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Report: Congressional Ethics Office Investigating Alex Mooney

The Office of Congressional Ethics (OCE) is investigating West Virginia Congressman Alex X. Mooney (R) for possible campaign finance violations — including whether he improperly spent campaign funds for personal purposes, the Capitol Hill newspaper Roll Call reported Tuesday evening.

The OCE did not respond to a request for comment, but Roll Call said that documents, and a source familiar with the ethics office, suggest that Mooney — a former Maryland state senator and ex-chair of the Maryland Republican Party — is under investigation. Roll Call revealed in October that Mooney had spent $49,000 from his congressional campaign fund on resorts, meals, car expenses and other personal purposes.

The newspaper reported that OCE is also looking into thousands of dollars in expenditures that Mooney’s campaign made at St. James Parish in Charles Town, W.Va., where the lawmaker lives, and at the church gift shop.

According to Roll Call, Dirk Haire, a Washington, D.C., attorney and chairman of the Maryland Republican Party, is listed as Mooney’s representative for the purposes of the OCE investigation. Haire, who served as counsel to the state GOP when Mooney was chairman, did not respond to a request for comment, the newspaper said.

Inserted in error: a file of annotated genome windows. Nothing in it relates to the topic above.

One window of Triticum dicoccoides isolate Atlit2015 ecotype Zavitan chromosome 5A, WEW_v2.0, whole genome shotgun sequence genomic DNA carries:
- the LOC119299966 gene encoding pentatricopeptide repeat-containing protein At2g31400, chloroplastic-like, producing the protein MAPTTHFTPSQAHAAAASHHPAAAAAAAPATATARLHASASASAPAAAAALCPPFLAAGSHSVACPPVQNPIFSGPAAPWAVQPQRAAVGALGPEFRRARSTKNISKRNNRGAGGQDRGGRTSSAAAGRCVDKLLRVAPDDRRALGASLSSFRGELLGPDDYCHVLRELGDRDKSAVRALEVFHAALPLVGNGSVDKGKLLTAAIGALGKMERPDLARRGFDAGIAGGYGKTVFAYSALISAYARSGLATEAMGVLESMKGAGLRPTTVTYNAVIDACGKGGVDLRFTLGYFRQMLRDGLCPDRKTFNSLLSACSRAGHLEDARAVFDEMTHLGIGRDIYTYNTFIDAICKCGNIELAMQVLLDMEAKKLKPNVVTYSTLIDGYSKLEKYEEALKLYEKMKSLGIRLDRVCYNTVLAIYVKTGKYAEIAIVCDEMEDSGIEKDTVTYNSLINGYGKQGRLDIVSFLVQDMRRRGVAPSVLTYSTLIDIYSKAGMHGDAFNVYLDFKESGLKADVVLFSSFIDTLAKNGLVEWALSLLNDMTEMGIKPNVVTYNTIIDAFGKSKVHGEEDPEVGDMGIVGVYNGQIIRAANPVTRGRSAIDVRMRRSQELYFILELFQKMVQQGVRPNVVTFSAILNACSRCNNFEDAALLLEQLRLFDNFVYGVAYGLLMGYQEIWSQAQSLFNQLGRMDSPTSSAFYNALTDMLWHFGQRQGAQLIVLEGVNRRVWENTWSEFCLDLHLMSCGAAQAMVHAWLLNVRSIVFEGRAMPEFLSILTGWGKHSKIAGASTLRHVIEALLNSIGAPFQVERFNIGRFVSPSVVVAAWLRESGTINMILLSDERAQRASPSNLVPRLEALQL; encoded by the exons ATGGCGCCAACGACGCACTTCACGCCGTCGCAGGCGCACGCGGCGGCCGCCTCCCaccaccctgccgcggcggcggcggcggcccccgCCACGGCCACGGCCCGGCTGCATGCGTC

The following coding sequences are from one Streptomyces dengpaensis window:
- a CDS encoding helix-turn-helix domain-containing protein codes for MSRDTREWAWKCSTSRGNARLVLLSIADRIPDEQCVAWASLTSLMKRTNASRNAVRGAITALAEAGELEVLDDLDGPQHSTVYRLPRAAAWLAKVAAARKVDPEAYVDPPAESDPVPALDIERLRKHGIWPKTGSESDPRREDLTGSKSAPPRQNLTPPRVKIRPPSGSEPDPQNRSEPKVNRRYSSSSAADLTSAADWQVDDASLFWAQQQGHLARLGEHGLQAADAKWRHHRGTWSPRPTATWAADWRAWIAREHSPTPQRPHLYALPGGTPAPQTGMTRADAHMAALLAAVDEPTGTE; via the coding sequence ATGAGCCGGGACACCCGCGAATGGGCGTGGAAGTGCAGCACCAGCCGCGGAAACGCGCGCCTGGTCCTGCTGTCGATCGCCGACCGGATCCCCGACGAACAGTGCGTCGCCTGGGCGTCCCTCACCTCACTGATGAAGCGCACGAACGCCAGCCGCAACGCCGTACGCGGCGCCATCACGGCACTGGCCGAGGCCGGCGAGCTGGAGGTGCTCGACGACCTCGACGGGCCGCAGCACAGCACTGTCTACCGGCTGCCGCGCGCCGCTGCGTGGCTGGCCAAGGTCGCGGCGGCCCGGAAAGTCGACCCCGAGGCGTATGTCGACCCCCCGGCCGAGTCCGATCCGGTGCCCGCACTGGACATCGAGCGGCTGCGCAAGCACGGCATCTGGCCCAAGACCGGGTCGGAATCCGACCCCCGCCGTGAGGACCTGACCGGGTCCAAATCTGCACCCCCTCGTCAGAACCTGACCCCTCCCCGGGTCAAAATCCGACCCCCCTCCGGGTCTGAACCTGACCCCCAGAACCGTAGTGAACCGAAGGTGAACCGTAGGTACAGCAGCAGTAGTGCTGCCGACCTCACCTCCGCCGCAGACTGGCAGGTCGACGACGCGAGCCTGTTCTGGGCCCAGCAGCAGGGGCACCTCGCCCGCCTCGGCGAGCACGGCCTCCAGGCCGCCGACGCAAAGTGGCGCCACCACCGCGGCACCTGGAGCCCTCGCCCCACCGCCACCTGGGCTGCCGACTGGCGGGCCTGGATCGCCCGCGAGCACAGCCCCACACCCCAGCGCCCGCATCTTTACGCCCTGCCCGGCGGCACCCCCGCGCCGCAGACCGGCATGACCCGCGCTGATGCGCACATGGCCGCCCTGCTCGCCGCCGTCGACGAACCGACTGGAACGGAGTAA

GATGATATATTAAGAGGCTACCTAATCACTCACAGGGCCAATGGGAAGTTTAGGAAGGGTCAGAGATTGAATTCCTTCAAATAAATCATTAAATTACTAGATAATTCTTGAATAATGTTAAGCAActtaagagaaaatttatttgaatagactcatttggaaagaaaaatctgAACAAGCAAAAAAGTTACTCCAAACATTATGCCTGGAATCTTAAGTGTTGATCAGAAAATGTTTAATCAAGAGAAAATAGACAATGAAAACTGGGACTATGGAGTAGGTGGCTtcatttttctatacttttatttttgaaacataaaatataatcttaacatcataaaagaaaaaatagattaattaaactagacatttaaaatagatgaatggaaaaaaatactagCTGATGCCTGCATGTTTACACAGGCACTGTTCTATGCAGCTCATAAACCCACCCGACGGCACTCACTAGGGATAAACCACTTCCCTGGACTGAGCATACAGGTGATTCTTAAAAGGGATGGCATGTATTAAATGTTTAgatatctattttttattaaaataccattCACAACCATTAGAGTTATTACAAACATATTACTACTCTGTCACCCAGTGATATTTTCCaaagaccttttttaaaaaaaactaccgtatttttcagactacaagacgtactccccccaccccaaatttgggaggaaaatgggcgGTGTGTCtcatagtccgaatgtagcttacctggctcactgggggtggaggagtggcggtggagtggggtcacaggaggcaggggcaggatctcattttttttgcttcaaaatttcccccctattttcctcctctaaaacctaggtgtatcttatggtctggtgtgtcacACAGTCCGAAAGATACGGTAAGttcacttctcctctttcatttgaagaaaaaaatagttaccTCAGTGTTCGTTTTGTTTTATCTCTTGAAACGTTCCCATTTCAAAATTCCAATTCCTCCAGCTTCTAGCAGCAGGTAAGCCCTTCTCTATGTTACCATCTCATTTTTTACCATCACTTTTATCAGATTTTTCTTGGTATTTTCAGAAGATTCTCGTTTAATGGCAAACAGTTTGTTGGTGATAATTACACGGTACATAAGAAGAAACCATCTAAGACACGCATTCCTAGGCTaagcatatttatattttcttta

Maryland Senate Minority Whip Michael J. Hough (R-Frederick) serves as Mooney’s chief of staff on Capitol Hill.

Mooney represented Frederick and Washington counties in the Maryland Senate from 1999 to 2011 and served as chairman of the state GOP from 2010 to 2013. He moved across the border to West Virginia in time to pursue and win an open congressional seat there in 2014.

If the Office of Congressional Ethics finds sufficient cause, it can recommend that the House Ethics Committee, which has the authority to mete out punishment to members of Congress, take over the investigation.

Regardless of whether the probe threatens Mooney’s political career, he could find his congressional seat in jeopardy next year because reapportionment is robbing West Virginia of one of its three seats in the House of Representatives, meaning incumbents may have to compete against one another if they want to remain in office.

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